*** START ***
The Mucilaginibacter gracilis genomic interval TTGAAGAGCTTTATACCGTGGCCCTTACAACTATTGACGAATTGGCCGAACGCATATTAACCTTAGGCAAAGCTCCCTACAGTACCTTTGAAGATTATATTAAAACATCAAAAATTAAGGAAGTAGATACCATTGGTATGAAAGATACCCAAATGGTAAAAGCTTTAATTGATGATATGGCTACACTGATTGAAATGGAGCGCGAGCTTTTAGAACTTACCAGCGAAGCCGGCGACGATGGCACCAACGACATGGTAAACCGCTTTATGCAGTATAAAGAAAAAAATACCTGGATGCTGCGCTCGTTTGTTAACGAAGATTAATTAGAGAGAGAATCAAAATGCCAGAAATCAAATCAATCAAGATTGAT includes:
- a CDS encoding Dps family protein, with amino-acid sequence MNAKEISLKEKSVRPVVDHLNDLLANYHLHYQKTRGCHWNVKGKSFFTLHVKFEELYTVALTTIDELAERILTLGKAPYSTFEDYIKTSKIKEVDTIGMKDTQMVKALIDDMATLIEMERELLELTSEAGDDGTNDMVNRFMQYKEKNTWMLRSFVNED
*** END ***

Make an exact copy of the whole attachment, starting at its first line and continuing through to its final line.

The Mucilaginibacter gracilis genomic interval TTGAAGAGCTTTATACCGTGGCCCTTACAACTATTGACGAATTGGCCGAACGCATATTAACCTTAGGCAAAGCTCCCTACAGTACCTTTGAAGATTATATTAAAACATCAAAAATTAAGGAAGTAGATACCATTGGTATGAAAGATACCCAAATGGTAAAAGCTTTAATTGATGATATGGCTACACTGATTGAAATGGAGCGCGAGCTTTTAGAACTTACCAGCGAAGCCGGCGACGATGGCACCAACGACATGGTAAACCGCTTTATGCAGTATAAAGAAAAAAATACCTGGATGCTGCGCTCGTTTGTTAACGAAGATTAATTAGAGAGAGAATCAAAATGCCAGAAATCAAATCAATCAAGATTGAT includes:
- a CDS encoding Dps family protein, with amino-acid sequence MNAKEISLKEKSVRPVVDHLNDLLANYHLHYQKTRGCHWNVKGKSFFTLHVKFEELYTVALTTIDELAERILTLGKAPYSTFEDYIKTSKIKEVDTIGMKDTQMVKALIDDMATLIEMERELLELTSEAGDDGTNDMVNRFMQYKEKNTWMLRSFVNED